Even if they did, the hauliers clearly did nothing. We wouldn’t be having this problem if it weren’t for the present one. Rather than forging their own path, transportation firms seem to have relied on the environment around them to do so.

What’s more, guess what? The haulage companies are unhappy with where they’ve ended up. I’m not certain they had a plan for the future.

But, if they did, I’m sure it’s not the situation they’re in today.

Amazon and Facebook are in the same boat. For not adhering to GDPR rules, both companies face exorbitant penalties.

Amazon was penalized €746 million in July, while Facebook’s WhatsApp was fined €225 million earlier this week. Because both companies are appealing the decisions, the only individuals who will undoubtedly profit are the legal firms involved.

It was, however, completely foreseeable that these businesses would find themselves in this situation.

Take a step back many years before GDPR was ever considered by an EU legislator. Assume you’re on the team at Amazon or WhatsApp, and you’ve been tasked with establishing policies for how you’ll keep and safeguard consumer data.

Would you make a succession of complicated, legally worded, difficult-to-understand papers that no one reads? Or would you create a one-page piece that was clear and unambiguous, leaving no space for ambiguity?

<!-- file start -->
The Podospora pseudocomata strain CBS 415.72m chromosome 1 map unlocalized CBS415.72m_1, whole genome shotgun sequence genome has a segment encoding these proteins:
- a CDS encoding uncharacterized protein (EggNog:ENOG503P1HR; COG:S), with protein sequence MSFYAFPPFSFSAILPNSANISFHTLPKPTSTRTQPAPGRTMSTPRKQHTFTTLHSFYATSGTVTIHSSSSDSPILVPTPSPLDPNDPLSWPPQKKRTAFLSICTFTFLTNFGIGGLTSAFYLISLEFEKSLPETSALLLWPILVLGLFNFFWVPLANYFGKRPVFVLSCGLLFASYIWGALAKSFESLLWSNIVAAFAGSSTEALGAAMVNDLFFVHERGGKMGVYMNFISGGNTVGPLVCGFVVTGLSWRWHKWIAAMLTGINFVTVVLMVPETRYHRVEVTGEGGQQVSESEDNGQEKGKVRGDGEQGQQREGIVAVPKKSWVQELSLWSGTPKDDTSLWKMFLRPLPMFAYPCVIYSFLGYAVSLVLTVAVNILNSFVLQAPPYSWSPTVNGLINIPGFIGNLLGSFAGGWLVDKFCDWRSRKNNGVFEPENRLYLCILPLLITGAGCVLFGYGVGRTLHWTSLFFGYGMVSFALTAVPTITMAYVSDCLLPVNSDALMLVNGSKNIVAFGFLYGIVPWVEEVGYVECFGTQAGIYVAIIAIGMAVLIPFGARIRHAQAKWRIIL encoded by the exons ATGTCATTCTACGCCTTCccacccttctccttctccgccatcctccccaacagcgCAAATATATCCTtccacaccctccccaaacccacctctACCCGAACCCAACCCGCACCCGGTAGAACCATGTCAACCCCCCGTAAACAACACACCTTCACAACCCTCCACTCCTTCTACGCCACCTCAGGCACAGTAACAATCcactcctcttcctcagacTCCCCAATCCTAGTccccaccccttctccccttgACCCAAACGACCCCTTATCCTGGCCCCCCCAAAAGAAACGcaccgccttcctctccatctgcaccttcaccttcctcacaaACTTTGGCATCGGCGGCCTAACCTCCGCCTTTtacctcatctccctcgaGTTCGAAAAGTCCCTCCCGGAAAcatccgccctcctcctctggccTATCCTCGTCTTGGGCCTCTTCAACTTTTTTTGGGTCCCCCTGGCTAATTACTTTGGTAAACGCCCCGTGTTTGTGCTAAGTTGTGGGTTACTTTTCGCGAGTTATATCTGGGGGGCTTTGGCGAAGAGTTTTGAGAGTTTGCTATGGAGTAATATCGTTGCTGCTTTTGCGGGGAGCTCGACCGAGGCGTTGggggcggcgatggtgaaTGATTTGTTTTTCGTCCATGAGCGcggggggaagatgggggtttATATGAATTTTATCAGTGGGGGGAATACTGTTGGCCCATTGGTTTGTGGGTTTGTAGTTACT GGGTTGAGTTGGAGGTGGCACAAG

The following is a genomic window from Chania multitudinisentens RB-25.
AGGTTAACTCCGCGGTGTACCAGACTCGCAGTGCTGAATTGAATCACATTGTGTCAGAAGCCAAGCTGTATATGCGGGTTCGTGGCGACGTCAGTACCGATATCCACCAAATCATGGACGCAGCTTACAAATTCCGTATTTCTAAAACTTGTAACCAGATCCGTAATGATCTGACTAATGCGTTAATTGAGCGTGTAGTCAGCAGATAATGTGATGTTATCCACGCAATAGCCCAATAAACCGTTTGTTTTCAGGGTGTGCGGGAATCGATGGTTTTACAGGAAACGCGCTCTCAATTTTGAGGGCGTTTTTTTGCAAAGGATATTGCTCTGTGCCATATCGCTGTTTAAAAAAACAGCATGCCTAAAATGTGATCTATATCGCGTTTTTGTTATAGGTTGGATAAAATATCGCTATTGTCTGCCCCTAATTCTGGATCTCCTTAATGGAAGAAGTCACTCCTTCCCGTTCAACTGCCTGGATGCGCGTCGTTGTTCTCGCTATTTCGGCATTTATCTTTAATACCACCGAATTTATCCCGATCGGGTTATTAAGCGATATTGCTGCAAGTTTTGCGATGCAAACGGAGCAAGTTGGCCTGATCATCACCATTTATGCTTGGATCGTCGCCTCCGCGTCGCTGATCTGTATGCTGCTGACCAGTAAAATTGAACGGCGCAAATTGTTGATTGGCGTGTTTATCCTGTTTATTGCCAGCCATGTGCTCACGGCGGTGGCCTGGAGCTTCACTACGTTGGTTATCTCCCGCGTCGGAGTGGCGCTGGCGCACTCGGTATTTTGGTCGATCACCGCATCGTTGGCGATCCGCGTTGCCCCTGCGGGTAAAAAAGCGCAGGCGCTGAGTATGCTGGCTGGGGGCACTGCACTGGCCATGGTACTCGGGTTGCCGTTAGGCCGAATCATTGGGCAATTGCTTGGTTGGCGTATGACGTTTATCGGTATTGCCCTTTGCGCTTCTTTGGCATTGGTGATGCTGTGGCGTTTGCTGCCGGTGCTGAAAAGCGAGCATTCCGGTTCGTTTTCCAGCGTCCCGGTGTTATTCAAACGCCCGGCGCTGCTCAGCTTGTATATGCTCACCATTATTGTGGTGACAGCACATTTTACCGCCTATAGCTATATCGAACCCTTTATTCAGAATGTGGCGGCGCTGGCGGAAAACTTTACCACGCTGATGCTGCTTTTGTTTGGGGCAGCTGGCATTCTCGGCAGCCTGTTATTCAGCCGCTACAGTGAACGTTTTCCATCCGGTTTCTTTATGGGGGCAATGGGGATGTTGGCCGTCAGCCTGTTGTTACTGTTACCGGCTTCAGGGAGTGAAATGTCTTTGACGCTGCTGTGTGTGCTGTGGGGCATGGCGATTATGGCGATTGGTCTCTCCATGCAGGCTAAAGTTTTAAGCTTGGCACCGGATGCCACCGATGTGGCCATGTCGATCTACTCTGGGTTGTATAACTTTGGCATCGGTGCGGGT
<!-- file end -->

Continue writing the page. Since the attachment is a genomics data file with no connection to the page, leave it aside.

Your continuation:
You already know which businesses moved in which direction. They created their own future, one in which regulators would intervene and legal action would be unavoidable.

It was simple to anticipate, but I’m not convinced it was the company’s goal.

Every company wants to be able to predict the future. Companies must anticipate what goods and services will be needed in the future.

They want to figure out what the world will be like in a few years, so they can fit in. However, in all the meetings that I’ve seen when businesses are attempting to predict their company future, they spend their whole time worrying about what the government will say, what the economy will do, or how rivals would behave.

There is a noticeable absence of individuals asking, “how are we going to create our own future?”

I think it’s time for us all to take a page out of the ABBA songbook. They predicted their own business future by concentrating on their music and not worrying about what other people were doing.

They, like the young entrepreneur I met last week, had a clear vision. In reality, since “The Winner Takes It All,” ABBA’s ambition and drive to build their own future is why they have so much “Money, Money, Money.”

To predict your company future, all you have to do when asked to develop a vision is say, “I Do, I Do, I Do”. “I Still Have Faith In You,” go on, you can do it. (That’s ABBA’s newest hit, by the way.)

Ultimately, you can predict your company success if you focus on creating a vision for what you are going to accomplish and why you will do it. Forget about what other people are going to do.

You can predict your future if you build it.

Thanks to Graham Jones at Business 2 Community whose reporting provided the original basis for this story.